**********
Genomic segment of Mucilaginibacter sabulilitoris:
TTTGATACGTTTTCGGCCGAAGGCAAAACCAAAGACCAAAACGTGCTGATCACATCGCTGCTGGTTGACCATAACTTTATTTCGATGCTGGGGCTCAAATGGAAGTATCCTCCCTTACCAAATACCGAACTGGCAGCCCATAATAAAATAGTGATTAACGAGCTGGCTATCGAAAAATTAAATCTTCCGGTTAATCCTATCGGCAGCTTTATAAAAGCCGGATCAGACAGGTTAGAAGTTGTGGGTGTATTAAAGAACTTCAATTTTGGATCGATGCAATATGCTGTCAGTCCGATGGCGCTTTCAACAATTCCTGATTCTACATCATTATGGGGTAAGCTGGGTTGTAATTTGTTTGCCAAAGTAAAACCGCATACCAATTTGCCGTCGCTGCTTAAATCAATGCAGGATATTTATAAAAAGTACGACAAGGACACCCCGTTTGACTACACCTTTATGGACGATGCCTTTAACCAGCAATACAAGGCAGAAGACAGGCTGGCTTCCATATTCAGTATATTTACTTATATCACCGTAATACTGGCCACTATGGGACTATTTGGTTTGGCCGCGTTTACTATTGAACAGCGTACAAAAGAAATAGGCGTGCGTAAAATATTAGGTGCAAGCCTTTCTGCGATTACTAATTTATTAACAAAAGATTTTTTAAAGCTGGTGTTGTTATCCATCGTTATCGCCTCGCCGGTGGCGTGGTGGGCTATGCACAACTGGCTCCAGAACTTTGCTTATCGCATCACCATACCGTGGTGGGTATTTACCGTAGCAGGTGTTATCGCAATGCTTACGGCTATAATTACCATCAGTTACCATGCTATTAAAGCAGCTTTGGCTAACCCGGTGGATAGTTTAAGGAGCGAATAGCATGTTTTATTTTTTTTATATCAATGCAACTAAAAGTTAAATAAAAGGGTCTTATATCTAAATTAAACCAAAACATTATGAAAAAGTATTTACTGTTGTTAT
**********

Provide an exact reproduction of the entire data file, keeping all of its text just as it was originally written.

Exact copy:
Genomic segment of Mucilaginibacter sabulilitoris:
TTTGATACGTTTTCGGCCGAAGGCAAAACCAAAGACCAAAACGTGCTGATCACATCGCTGCTGGTTGACCATAACTTTATTTCGATGCTGGGGCTCAAATGGAAGTATCCTCCCTTACCAAATACCGAACTGGCAGCCCATAATAAAATAGTGATTAACGAGCTGGCTATCGAAAAATTAAATCTTCCGGTTAATCCTATCGGCAGCTTTATAAAAGCCGGATCAGACAGGTTAGAAGTTGTGGGTGTATTAAAGAACTTCAATTTTGGATCGATGCAATATGCTGTCAGTCCGATGGCGCTTTCAACAATTCCTGATTCTACATCATTATGGGGTAAGCTGGGTTGTAATTTGTTTGCCAAAGTAAAACCGCATACCAATTTGCCGTCGCTGCTTAAATCAATGCAGGATATTTATAAAAAGTACGACAAGGACACCCCGTTTGACTACACCTTTATGGACGATGCCTTTAACCAGCAATACAAGGCAGAAGACAGGCTGGCTTCCATATTCAGTATATTTACTTATATCACCGTAATACTGGCCACTATGGGACTATTTGGTTTGGCCGCGTTTACTATTGAACAGCGTACAAAAGAAATAGGCGTGCGTAAAATATTAGGTGCAAGCCTTTCTGCGATTACTAATTTATTAACAAAAGATTTTTTAAAGCTGGTGTTGTTATCCATCGTTATCGCCTCGCCGGTGGCGTGGTGGGCTATGCACAACTGGCTCCAGAACTTTGCTTATCGCATCACCATACCGTGGTGGGTATTTACCGTAGCAGGTGTTATCGCAATGCTTACGGCTATAATTACCATCAGTTACCATGCTATTAAAGCAGCTTTGGCTAACCCGGTGGATAGTTTAAGGAGCGAATAGCATGTTTTATTTTTTTTATATCAATGCAACTAAAAGTTAAATAAAAGGGTCTTATATCTAAATTAAACCAAAACATTATGAAAAAGTATTTACTGTTGTTAT